There were conflicts, bitterness, arguments and lack of discipline in family habits. These factors had already isolated the grandparents from their parents; and when the children saw these habits and inconsistencies, their respect and desire for counsel from them was shattered.

Discipline was irregular and inconsistent. The daughter resented all that her parents stood for and refused to heed their advice in regard to her marriage. The parents not only disapproved of her marriage but repeatedly warned her that her marriage would not be successful.

She purposed that it would be, and thus a contest was established which would have devastating effects for generations to come.



The daughter left her parents physically but not emotionally. She was not free in her marriage because that "contest" had been declared. She was out to prove her marriage would be successful. She pictured her parents sitting back, waiting to say, "We told you so!"

As the normal adjustments in marriage occurred, she kept imagining what her mother would say and thus kept many problems to herself. When her children were born, she saw this as a new means of winning her point. "After all, it takes successful parents to raise successful children" she reasoned.

This pressure of proving her point and the fact that her reputation was involved with the behavior and performance of her children caused her to be overcritical of them. She was not free to respond objectively in discipline. Always in the back of her mind was the question, "What would my parents think if they knew this?"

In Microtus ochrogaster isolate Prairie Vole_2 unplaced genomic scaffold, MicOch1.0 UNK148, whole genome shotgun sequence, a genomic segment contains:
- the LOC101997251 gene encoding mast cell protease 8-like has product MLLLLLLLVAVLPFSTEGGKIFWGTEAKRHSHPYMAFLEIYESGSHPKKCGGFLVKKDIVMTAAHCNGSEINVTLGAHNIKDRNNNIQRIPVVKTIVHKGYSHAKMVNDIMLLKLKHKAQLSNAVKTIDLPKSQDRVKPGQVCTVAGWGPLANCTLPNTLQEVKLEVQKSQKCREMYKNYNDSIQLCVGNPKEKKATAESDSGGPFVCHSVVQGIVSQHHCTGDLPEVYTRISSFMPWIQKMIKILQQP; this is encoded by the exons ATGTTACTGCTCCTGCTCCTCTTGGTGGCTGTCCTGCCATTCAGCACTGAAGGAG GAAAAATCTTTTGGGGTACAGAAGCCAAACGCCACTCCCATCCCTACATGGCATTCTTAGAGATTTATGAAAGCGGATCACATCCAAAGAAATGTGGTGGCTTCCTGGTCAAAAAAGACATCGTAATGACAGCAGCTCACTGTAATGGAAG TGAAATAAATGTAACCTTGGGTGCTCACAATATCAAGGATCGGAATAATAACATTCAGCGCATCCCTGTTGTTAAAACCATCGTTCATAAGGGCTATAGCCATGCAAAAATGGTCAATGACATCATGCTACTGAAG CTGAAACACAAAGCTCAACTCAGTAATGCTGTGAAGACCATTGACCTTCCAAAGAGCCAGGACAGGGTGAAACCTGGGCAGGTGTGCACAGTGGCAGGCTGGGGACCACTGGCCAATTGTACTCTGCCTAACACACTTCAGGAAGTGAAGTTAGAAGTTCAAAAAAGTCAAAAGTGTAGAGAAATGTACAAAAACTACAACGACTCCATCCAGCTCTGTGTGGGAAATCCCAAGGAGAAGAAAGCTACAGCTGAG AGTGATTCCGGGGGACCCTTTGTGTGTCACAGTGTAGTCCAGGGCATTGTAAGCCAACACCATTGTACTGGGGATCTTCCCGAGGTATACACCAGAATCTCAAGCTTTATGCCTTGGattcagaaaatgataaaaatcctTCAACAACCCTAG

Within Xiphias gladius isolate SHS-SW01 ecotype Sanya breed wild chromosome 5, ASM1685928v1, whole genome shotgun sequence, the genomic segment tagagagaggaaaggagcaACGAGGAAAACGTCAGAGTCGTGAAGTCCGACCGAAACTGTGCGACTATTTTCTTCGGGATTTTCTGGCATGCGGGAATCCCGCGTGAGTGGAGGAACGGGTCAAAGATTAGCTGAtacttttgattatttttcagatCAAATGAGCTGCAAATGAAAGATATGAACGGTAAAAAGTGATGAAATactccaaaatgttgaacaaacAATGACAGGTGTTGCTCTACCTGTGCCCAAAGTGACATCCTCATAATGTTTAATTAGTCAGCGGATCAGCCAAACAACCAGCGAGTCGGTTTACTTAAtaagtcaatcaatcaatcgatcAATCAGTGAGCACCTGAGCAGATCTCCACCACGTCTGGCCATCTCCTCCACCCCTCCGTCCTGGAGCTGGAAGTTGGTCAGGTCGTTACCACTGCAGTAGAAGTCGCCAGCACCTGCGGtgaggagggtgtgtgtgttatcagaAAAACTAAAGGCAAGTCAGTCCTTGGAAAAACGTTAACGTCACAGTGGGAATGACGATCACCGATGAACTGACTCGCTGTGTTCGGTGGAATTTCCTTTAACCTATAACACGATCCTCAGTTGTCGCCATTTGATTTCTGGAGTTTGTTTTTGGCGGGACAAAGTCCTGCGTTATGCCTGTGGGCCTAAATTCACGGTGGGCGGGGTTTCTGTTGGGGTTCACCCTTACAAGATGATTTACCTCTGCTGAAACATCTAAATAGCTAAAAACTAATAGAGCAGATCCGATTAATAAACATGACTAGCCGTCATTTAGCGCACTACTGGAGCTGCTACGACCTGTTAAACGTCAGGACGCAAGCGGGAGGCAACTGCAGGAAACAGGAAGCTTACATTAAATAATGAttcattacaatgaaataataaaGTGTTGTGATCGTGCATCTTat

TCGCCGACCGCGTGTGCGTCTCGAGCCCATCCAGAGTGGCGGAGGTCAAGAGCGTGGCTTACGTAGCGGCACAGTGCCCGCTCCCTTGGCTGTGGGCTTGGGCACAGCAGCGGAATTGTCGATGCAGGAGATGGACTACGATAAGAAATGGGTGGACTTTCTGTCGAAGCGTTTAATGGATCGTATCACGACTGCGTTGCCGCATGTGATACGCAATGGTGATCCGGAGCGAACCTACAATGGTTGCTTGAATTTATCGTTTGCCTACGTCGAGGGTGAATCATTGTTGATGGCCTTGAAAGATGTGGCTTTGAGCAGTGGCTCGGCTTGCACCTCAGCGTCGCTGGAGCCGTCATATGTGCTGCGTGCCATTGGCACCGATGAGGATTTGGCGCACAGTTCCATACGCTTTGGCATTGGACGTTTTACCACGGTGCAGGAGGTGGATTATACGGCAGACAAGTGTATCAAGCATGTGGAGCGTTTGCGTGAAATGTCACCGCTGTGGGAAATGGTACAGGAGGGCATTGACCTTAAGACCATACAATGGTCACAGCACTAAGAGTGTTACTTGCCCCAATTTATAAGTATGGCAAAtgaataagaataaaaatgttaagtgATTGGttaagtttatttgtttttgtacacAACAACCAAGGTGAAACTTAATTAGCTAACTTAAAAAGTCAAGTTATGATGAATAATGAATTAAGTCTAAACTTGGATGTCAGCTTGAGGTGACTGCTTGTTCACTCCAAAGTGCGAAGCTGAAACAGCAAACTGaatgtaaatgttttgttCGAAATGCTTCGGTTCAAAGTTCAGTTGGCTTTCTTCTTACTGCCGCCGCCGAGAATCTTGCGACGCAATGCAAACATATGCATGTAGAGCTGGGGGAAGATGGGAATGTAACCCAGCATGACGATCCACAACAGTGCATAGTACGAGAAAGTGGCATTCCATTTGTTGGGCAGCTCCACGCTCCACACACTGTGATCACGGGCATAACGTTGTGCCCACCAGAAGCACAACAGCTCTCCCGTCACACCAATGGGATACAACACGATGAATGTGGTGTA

Consequently, she over corrected her children, even into their teenage years.



The teen-age daughters felt that the rules were too strict and that there was not enough freedom. This attitude paved the way for them to develop unwise friendships outside the home and to confide less and less in their mother. At ages sixteen and eighteen, each of them was secretly engaged to fellows who were unacceptable to the mother.

They had bitterness toward their mother for over correction and for not understanding them and were quite willing to enter into marriages which were unacceptable to her with the confidence that they would be successful.

The mother warned them that it would not work out and tried to use her own experience as proof. This only re-established the contest more keenly in the minds of the daughters. They felt they could see why their mother's marriage didn't work out; and they were sure this would not happen to them, especially since they "really loved each other" and they could see their parents hadn't loved each other.



The attitudes of the grandchildren would become identical to those of their parents unless the chain of bitterness was broken.

Note: The mother did break this chain of bitterness by following the steps of gaining a clear Conscience. (see the post and on our web page link Principle of Life.)